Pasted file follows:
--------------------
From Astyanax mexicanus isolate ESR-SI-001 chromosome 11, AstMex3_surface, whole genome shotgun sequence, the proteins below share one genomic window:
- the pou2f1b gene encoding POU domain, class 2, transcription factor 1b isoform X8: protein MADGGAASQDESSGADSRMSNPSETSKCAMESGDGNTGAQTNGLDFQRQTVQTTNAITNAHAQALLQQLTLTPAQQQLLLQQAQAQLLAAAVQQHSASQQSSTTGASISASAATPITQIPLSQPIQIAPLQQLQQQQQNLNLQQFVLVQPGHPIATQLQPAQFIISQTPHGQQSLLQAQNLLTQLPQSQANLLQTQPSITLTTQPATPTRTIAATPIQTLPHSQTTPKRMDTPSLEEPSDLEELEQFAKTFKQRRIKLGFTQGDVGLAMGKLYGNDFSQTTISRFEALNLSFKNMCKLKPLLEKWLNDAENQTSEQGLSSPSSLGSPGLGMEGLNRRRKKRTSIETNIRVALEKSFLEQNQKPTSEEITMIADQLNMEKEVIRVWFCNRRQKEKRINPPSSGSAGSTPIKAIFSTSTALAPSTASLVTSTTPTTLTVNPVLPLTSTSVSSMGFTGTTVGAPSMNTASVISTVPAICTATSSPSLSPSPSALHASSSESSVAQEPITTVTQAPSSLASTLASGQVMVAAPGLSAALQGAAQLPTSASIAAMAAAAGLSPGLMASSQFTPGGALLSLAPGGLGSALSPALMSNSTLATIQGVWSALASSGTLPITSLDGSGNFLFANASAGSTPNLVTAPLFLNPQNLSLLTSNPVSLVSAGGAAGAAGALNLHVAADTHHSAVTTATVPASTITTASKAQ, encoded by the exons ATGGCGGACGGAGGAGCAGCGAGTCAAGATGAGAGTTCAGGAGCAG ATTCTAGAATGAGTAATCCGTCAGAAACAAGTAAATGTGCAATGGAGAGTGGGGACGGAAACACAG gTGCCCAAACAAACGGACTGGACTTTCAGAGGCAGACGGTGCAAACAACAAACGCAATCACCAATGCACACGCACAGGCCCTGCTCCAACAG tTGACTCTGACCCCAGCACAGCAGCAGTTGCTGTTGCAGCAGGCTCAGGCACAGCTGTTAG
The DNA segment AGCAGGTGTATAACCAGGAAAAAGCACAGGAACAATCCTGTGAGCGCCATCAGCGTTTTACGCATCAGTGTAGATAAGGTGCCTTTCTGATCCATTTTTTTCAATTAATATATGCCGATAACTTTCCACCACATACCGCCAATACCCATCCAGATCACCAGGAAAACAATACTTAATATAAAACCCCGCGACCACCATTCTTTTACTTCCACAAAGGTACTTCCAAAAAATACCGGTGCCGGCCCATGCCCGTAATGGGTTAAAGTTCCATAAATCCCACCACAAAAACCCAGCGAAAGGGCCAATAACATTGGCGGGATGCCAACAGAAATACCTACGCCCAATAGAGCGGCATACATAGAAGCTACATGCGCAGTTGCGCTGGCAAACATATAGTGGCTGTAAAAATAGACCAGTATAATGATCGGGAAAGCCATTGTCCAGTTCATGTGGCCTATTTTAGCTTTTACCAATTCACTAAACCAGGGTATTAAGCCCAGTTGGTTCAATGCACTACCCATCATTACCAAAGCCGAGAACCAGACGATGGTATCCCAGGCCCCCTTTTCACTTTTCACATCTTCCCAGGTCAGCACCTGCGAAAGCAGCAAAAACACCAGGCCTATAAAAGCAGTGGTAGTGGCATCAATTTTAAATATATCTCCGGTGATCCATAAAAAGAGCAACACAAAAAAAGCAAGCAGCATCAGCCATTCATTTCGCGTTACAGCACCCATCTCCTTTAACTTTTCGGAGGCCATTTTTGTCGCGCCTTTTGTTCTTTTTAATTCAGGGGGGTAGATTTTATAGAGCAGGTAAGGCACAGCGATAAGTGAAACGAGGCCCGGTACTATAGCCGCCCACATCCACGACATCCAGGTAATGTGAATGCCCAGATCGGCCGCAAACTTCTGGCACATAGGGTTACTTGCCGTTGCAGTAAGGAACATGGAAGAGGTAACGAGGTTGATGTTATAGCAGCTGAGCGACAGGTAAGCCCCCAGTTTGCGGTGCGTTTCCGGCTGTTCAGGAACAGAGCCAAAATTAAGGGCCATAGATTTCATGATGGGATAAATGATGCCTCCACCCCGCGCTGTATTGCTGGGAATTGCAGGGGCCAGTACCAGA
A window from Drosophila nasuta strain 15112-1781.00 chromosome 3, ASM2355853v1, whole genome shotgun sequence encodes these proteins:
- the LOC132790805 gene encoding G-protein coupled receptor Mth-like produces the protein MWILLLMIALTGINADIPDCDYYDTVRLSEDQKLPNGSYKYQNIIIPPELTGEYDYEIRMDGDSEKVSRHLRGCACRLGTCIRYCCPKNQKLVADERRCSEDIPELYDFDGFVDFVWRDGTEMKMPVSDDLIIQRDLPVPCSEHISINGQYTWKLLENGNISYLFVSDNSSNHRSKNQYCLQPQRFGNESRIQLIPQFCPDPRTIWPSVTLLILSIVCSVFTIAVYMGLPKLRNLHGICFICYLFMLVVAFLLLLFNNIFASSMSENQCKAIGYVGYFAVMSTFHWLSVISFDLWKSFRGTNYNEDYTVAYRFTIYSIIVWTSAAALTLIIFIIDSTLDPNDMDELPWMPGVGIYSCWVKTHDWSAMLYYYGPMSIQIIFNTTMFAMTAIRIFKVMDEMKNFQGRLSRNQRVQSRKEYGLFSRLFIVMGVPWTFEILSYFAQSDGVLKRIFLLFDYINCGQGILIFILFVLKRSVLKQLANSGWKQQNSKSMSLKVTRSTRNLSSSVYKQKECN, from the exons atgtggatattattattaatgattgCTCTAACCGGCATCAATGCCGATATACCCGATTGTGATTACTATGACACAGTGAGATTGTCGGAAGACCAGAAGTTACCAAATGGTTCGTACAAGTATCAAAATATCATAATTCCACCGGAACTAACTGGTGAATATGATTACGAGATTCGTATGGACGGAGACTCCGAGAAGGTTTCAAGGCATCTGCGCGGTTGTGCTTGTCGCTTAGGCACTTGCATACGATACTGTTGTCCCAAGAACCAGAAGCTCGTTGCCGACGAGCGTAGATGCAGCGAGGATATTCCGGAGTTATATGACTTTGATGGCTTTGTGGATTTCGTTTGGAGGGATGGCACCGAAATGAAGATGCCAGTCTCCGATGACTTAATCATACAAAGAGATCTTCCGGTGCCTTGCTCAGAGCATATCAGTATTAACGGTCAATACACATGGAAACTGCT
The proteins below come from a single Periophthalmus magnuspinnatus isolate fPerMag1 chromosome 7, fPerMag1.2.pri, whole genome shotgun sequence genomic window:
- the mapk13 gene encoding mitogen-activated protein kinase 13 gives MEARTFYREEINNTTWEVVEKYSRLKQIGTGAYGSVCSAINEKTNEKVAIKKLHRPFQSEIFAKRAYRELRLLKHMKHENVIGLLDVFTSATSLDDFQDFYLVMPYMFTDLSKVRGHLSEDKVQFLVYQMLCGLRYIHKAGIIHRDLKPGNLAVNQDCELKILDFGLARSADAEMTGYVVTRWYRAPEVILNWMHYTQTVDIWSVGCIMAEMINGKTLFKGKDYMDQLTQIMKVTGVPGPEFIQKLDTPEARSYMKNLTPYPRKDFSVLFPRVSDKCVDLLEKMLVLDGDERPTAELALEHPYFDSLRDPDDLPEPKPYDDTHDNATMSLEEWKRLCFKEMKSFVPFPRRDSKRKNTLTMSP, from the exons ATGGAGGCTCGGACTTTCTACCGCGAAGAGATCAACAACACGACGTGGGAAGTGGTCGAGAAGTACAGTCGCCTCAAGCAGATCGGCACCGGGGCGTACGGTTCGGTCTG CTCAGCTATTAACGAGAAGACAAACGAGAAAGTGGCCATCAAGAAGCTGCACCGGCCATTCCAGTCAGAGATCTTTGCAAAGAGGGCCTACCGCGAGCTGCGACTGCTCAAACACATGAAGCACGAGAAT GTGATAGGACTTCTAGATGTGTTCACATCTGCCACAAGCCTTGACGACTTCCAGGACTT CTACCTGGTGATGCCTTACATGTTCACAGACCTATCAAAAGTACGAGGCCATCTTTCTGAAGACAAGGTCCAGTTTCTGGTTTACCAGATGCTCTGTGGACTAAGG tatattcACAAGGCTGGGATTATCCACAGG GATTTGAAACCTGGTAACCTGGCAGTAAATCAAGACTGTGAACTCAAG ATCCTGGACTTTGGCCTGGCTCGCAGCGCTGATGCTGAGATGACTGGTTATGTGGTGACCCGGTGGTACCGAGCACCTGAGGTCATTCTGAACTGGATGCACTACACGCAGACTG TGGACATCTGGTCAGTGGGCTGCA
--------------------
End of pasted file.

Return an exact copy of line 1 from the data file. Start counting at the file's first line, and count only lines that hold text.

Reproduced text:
From Astyanax mexicanus isolate ESR-SI-001 chromosome 11, AstMex3_surface, whole genome shotgun sequence, the proteins below share one genomic window: